This statistic reflects the official—and triumphalist—narrative of the Russian government. More than two decades after the start of the first Chechen War (1994-1996), and some six years after then-prime minister Vladimir Putin officially proclaimed the North Caucasus pacified,(9) Russia is eager to project the image that it has succeeded in turning a corner in its own “war on terror.”

That characterization is deeply misleading, however, because Islamism and attendant religiously motivated violence remains widespread in Russia’s restive regions of Chechnya, Dagestan and Ingushetia—and, increasingly, in the Eurasian “heartland” of the Volga region as well. It is also inaccurate, because it obscures the fact that Islamism in Russia is changing in a number of consequential ways.

The most significant has to do with Russia’s shifting demographics. Since the mid-1960s, the Soviet Union (and subsequently Russia) suffered from population decline caused by a range of adverse drivers, from low life expectancy to high mortality rates to widespread alcoholism and disease. Today, the situation is a bit better; in the past several years live births have outnumbered deaths (albeit only barely), while other key indicators have improved marginally as well.(10) Yet, as a 2015 study by the prestigious Russian Presidential Academy of National Economy and Public Administration noted, long-term population trends in the country remain profoundly negative. In a worst-case scenario, the study outlines, Russia’s population (currently some 142 million) could shrink to as little as 100 million people by the early 2040s.(11)

Russia’s population woes are not uniform, however. In contrast with the rest of the country, Russian Muslims boast comparatively robust birth rates, putting them on track to make up a fifth of the overall population by the end of the current decade—and significantly more farther in the future.(12) Moscow, meanwhile, is ill-equipped to deal with this trend. In recent years, the Kremlin has done precious little of substance to address the needs of the country’s growing Muslim minority. To the contrary, the ultranationalist identity erected by the government of Vladimir Putin over the past decade has systematically shut Russia’s Muslims out of contemporary politics and society, leaving them vulnerable to the lure of alternative ideologies—Islamism chief among them.(13)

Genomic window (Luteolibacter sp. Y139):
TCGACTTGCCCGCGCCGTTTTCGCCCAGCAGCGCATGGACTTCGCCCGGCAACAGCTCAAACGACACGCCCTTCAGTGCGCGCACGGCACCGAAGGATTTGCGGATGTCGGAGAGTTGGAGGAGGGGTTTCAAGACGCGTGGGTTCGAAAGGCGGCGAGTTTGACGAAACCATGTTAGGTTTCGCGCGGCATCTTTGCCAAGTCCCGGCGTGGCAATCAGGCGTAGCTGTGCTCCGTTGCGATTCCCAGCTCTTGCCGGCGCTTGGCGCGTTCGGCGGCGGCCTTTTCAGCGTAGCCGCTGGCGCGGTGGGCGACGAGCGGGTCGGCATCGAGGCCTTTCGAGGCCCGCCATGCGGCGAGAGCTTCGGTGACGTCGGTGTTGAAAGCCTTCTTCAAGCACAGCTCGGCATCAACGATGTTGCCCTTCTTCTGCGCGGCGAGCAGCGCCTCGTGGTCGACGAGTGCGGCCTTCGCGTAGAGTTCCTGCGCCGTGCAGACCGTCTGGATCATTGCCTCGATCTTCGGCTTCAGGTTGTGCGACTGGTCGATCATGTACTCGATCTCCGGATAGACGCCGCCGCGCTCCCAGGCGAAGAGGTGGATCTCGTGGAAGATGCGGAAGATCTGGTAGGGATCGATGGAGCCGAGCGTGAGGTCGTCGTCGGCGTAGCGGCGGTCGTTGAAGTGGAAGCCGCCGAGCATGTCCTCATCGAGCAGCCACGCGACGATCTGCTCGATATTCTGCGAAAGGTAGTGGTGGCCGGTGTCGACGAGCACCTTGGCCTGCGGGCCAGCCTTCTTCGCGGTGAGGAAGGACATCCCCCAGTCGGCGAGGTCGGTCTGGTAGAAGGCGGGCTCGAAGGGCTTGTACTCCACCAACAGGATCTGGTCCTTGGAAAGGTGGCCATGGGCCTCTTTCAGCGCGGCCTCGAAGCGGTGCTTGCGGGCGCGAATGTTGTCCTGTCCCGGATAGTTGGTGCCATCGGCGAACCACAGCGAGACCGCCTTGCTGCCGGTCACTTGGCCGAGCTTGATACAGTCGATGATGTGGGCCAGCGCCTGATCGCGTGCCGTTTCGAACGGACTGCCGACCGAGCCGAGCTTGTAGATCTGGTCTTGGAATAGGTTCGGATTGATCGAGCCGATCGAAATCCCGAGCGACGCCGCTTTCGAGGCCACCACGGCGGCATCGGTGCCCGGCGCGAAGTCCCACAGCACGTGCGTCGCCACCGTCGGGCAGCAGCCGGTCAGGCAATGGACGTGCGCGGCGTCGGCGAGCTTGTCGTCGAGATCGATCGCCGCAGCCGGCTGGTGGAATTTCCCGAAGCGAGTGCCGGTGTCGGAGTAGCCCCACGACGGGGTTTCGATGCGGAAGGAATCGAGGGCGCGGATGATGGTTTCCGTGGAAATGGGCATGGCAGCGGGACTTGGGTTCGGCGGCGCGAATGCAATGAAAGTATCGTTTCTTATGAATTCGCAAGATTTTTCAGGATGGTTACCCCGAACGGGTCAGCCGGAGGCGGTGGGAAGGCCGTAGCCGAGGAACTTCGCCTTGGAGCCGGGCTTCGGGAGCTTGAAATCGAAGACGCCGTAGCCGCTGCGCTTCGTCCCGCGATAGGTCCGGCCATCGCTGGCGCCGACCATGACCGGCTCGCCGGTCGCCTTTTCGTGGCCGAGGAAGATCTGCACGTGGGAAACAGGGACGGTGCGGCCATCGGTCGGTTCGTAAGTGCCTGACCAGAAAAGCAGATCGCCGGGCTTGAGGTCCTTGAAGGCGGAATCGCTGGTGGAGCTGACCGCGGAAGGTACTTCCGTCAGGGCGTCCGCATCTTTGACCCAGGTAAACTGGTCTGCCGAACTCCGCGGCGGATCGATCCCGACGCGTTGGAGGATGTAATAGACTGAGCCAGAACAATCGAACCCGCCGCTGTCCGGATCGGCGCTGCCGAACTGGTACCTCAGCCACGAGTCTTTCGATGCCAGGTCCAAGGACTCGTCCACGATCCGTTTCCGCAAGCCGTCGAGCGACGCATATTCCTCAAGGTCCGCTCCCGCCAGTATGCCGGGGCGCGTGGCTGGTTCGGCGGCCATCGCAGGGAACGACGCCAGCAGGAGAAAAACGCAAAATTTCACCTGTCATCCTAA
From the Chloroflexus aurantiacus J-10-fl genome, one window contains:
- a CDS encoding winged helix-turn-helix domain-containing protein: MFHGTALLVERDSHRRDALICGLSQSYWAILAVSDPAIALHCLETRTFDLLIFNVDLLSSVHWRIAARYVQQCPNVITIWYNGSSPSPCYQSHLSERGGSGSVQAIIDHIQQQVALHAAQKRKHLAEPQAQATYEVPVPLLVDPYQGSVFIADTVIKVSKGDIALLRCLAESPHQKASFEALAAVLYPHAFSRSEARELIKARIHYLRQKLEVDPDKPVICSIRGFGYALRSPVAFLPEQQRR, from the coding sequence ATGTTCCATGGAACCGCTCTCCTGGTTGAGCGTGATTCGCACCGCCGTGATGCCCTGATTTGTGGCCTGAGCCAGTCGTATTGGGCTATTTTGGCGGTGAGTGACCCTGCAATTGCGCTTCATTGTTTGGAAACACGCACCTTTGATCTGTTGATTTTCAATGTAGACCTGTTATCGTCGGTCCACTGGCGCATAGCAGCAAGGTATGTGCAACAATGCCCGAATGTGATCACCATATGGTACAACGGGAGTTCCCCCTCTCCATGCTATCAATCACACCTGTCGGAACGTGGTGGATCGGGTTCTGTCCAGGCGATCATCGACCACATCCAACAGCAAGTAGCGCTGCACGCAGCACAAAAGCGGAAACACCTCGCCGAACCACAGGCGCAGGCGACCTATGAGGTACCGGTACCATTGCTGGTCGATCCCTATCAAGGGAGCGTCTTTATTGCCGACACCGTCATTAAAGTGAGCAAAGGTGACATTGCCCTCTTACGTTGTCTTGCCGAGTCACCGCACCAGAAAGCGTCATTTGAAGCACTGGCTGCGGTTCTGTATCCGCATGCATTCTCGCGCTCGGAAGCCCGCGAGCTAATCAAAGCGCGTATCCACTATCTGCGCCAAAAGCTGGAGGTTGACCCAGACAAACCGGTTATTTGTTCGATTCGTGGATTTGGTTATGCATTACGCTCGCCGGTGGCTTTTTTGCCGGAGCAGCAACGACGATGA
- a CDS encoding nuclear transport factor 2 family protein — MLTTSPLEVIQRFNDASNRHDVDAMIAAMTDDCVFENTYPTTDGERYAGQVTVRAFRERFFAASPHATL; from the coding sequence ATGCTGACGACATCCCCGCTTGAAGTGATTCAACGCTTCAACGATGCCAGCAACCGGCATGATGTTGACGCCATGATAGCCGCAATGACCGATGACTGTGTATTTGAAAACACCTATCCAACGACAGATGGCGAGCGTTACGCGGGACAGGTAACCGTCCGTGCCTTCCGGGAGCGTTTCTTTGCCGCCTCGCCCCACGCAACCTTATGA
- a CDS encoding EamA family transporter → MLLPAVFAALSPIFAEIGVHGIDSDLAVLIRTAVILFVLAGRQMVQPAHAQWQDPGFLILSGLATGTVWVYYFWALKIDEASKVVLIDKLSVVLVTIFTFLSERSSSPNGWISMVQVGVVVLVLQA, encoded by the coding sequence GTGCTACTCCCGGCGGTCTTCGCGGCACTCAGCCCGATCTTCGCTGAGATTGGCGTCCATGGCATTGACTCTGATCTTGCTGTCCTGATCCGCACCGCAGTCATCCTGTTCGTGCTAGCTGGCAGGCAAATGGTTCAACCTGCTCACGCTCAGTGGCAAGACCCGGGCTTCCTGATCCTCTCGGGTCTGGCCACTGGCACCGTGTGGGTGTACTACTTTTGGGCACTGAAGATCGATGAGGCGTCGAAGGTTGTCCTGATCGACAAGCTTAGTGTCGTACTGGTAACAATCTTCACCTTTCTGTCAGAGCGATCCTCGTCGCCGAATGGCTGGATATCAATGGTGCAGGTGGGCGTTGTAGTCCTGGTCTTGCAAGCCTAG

Russian Islamism, meanwhile, is changing. Since late last decade, Russia’s Islamist scene has been dominated by the Caucasus Emirate (Imirat Kavkaz). Established in 2007 as an outgrowth of the resilient radicalism that fueled the first and second Chechen Wars, the group quickly distinguished itself as the Russian Federation’s most formidable jihadi force. It has been responsible for scores of high-profile attacks on Russian targets in the North Caucasus in recent years, including the March 2010 attack on the Moscow subway, the December 2013 bombing of the train station in Volgograd, near the site of the 2014 Olympic Games, and—most recently—a coordinated assault on historic landmarks in Chechnya’s capital of Grozny that left at least 20 dead.(14)

For much of this time, the Emirate has been part of the global jihadist movement, having formally pledged allegiance to al-Qaeda and its leader, Osama bin Laden, back in April 2009. But this is no longer the case. Earlier this year, elements of the group broke ranks and formally pledged allegiance to the Islamic State, which thereafter officially established a “governate” in Russia’s restive majority-Muslim regions of Dagestan, Chechnya, Ingushetia, Kabardino-Balkaria and Karachayevo-Cherkessia.(15) The months since have seen a marked uptick in IS activity within the Russian Federation, with the group leveraging local discontent over privation and corruption to add new members to its ranks.(16)